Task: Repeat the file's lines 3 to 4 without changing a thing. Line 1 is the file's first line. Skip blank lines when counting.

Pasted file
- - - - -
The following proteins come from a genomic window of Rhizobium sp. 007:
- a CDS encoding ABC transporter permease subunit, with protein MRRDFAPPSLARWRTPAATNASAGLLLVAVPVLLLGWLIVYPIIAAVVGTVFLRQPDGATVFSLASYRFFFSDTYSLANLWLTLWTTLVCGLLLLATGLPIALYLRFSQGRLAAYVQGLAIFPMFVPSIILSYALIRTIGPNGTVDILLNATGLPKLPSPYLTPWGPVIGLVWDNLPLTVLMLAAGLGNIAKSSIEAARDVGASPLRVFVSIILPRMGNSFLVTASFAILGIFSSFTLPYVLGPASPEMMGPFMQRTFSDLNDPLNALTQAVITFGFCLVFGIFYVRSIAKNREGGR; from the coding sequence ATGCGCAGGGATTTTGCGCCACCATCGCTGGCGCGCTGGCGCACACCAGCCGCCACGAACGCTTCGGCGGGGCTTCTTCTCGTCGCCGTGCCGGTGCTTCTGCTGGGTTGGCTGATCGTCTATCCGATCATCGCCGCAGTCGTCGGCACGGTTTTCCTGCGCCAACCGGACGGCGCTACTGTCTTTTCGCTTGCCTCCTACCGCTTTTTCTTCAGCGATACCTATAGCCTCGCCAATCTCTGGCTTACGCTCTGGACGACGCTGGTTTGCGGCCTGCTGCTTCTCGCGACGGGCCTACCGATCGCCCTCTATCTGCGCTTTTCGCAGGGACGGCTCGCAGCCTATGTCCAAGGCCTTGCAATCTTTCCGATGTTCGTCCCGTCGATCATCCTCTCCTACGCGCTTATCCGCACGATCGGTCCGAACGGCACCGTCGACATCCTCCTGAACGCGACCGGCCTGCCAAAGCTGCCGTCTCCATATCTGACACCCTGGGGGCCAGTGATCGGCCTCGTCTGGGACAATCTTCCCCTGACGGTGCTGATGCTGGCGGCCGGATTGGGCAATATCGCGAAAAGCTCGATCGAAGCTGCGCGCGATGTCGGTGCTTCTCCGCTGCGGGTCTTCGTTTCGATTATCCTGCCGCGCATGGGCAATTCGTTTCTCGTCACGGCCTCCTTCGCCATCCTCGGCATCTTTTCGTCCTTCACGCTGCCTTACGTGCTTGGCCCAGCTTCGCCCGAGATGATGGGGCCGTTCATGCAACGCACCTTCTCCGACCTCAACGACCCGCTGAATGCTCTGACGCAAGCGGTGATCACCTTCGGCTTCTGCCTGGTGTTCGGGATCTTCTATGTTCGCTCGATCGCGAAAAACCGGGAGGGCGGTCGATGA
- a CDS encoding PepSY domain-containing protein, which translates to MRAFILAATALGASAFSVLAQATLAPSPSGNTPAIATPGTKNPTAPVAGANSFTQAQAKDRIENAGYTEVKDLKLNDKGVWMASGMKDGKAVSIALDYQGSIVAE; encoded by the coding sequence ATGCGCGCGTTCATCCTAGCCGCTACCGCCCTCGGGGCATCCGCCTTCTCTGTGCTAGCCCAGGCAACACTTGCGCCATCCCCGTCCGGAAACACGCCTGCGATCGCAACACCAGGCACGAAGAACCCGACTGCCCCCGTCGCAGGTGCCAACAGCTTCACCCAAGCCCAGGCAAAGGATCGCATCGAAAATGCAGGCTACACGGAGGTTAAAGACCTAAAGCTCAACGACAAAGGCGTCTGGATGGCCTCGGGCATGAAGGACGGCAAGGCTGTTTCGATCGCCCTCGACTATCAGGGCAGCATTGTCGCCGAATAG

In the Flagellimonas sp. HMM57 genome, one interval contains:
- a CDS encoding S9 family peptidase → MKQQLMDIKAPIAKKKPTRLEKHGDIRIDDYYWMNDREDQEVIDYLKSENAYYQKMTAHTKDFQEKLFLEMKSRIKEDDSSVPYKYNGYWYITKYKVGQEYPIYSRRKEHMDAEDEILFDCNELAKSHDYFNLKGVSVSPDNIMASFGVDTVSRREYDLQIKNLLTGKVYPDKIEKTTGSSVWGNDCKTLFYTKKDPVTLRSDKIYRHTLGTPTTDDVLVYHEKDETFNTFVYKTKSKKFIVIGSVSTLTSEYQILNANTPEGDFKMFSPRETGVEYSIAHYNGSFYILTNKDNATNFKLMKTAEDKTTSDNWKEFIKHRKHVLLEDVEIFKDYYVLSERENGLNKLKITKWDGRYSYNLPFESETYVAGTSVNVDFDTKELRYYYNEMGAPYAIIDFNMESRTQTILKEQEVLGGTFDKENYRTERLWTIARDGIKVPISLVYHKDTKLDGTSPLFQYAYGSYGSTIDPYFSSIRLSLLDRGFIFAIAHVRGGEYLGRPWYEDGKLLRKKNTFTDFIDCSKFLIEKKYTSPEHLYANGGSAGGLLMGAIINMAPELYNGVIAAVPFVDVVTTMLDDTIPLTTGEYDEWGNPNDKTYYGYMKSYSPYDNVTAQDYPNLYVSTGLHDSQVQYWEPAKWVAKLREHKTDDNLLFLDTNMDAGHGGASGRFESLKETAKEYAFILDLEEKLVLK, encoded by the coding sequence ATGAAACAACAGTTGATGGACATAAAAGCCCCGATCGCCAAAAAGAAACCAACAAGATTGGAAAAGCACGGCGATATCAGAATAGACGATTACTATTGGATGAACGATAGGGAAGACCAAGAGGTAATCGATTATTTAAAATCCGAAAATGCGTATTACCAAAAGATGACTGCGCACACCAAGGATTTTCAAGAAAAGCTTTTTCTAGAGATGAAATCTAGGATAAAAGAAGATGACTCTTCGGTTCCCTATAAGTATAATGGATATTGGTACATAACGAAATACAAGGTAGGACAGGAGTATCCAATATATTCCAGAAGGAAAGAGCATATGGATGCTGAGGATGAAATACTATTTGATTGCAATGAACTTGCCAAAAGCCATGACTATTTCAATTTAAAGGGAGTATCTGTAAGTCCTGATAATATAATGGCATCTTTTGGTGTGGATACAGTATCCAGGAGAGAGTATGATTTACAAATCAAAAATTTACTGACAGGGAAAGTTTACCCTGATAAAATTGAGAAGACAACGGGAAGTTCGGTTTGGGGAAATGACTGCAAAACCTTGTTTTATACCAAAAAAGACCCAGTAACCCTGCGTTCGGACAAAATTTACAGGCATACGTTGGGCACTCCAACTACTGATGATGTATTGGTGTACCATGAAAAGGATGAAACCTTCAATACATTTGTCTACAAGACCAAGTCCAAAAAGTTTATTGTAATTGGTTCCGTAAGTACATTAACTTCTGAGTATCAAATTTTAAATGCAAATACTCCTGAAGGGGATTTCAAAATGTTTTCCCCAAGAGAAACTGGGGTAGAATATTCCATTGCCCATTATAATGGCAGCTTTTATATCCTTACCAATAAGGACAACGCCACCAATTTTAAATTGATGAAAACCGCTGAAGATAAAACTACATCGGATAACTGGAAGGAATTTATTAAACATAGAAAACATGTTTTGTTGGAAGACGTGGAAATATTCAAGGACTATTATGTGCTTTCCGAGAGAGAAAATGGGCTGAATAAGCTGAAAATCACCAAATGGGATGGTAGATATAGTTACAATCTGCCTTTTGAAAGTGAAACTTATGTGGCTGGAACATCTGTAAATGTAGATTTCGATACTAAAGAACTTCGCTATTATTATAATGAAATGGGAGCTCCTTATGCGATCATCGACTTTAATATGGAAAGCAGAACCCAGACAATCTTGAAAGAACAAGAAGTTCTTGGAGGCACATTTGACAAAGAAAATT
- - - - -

- a CDS encoding PepSY domain-containing protein, which translates to MRAFILAATALGASAFSVLAQATLAPSPSGNTPAIATPGTKNPTAPVAGANSFTQAQAKDRIENAGYTEVKDLKLNDKGVWMASGMKDGKAVSIALDYQGSIVAE; encoded by the coding sequence ATGCGCGCGTTCATCCTAGCCGCTACCGCCCTCGGGGCATCCGCCTTCTCTGTGCTAGCCCAGGCAACACTTGCGCCATCCCCGTCCGGAAACACGCCTGCGATCGCAACACCAGGCACGAAGAACCCGACTGCCCCCGTCGCAGGTGCCAACAGCTTCACCCAAGCCCAGGCAAAGGATCGCATCGAAAATGCAGGCTACACGGAGGTTAAAGACCTAAAGCTCAACGACAAAGGCGTCTGGATGGCCTCGGGCATGAAGGACGGCAAGGCTGTTTCGATCGCCCTCGACTATCAGGGCAGCATTGTCGCCGAATAG

In the Flagellimonas sp. HMM57 genome, one interval contains: